35 Best Songs From 1955


“Blue Velvet” by Clovers

Song year: 1955

“Blue Velvet” is another example of heartbreaking tunes that defined R&B and soul throughout the mid-20th century.

The Clovers band was not the most popular of the 1950s, but “Blue Velvet” was a doo-wop hit that topped charts and brought listeners to tears with its solemn lyrics.

“Journey With No End” by Johnny Horton

Song year: 1955

Johnny Horton was famous for writing historical ballads about famous people, battles, and events in American history.

He also had a catalog of more topical songs, such as “Journey With No End.” In the song, he’s trying to escape his troubles and loneliness but can’t succeed.

“The Door Is Still Open To My Heart” by Cardinals

Song year: 1955

“The Door Is Still Open To My Heart” is a great, heartwarming tune about a man who’s not afraid to admit his true feelings. Even though he’s suffering, he wants to be honest.

He wants his special lady to know that there will always be a place for her in his life. All she has to do is come back to him.

“Memories Are Made Of This” by Dean Martin

Song year: 1955

Dean Martin is one of the most popular singers from the mid-1900s. His songs are still recognized by music lovers everywhere.

“Memories Are Made Of This” shows why Martin became such a beloved artist. He sings about all the sweet things that make life worth living and remembering.

“A Fool For You” by Ray Charles

Song year: 1955

Is there anything as painful as loving someone who doesn’t love you back? Ray Charles seems to think the only thing that comes close is loving someone who says they’ll never love you back.

With his instantly recognizable tone and beautiful piano playing, Charles delivers a heartbreaking song about being “A Fool For You.” His favorite woman has no interest in him, yet he can’t get her off his mind.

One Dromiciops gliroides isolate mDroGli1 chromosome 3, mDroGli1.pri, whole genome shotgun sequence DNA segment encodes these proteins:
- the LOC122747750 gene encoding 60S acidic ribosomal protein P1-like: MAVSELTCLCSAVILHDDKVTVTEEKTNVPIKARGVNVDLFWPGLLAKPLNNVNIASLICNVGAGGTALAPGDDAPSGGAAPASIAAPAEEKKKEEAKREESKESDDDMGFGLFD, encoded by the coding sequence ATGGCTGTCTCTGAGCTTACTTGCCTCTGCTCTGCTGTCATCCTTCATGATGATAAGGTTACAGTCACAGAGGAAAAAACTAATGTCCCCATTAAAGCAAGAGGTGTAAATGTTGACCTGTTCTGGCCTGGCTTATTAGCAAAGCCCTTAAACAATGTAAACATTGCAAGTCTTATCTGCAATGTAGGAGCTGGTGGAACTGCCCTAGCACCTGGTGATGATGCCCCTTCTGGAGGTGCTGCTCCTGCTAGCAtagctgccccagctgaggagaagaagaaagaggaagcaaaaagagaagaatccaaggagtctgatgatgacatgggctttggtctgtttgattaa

“April In Paris” by Count Basie

“April In Paris” by Count Basie

Song year: 1955

If you’re looking for a big-band masterpiece, anything by Count Basie is guaranteed to get your attention.

“April In Paris” was composed for a Broadway musical, and Count Basie made it his own with the help of his famed orchestra.

Other artists have covered the song, but Basie does it best.

“Soldier Boy” by Four Fellows

Song year: 1955

In this beautiful song from 1955, the “Soldier Boy” is encouraged to believe that his lady back home will remain faithful to him while he fights for freedom.

His woman has promised that she’ll wait for his return and that she’ll love no one but him. So he can go off and be brave, trusting that he has the undying love of a beautiful woman back home.

“Morning, Noon And Night” by Joe Turner

Song year: 1955

The lyrics of “Morning, Noon And Night” are vague. It’s hard to tell if the man in the song is living life on his own and dreaming about happier times or if he’s watching as he loses his woman because of his choices.

Either way, he’s still deeply in love with her.

“So Doggone Lonesome” by Johnny Cash and the Tennessee Two

Song year: 1955

Johnny Cash had a unique talent: he could take the most touching tunes and add his own upbeat, easy-listening spin without losing the sweetest aspects of the song.

That’s what “So Doggone Lonesome” truly embodies. Listeners don’t exactly feel the need to grab some tissues, but they’ll undoubtedly empathize with Johnny Cash’s loneliness by the end of the song.

“I’ll Be Forever Loving You” by El Dorados

Song year: 1955

“I’ll Be Forever Loving You” is almost good enough to dance to with your special someone. It’s a song that features a man pledging loyalty and love to his woman, no matter what she thinks of him.

It’s hard to find someone so loyal; it’s easy for listeners to find themselves hoping that the woman in the song will commit to him in the same way.

“I’m Left, You’re Right, She’s Gone” by Elvis Presley with Scotty & Bill

Song year: 1955

It’s hard to go wrong with Elvis Presley, often known simply as The King. Throughout the 1950s, he performed with his artist buddies Scotty and Bill. That’s where “I’m Left, You’re Right, She’s Gone” came into being.

It’s a more humorous take on the heartbreak that comes when your lover leaves you for good.

“Hey Bartender” by Floyd Dixon

Song year: 1955

“Many artists have covered Hey Bartender,” but the original by songwriter Floyd Dixon is easily one of the best versions available.

“Hey Bartender” is a great drinking song, all about a man who likes to have a good time when he’s out on the town. Whether on his own or with his buddies, he’ll do what he has to do to enjoy himself.

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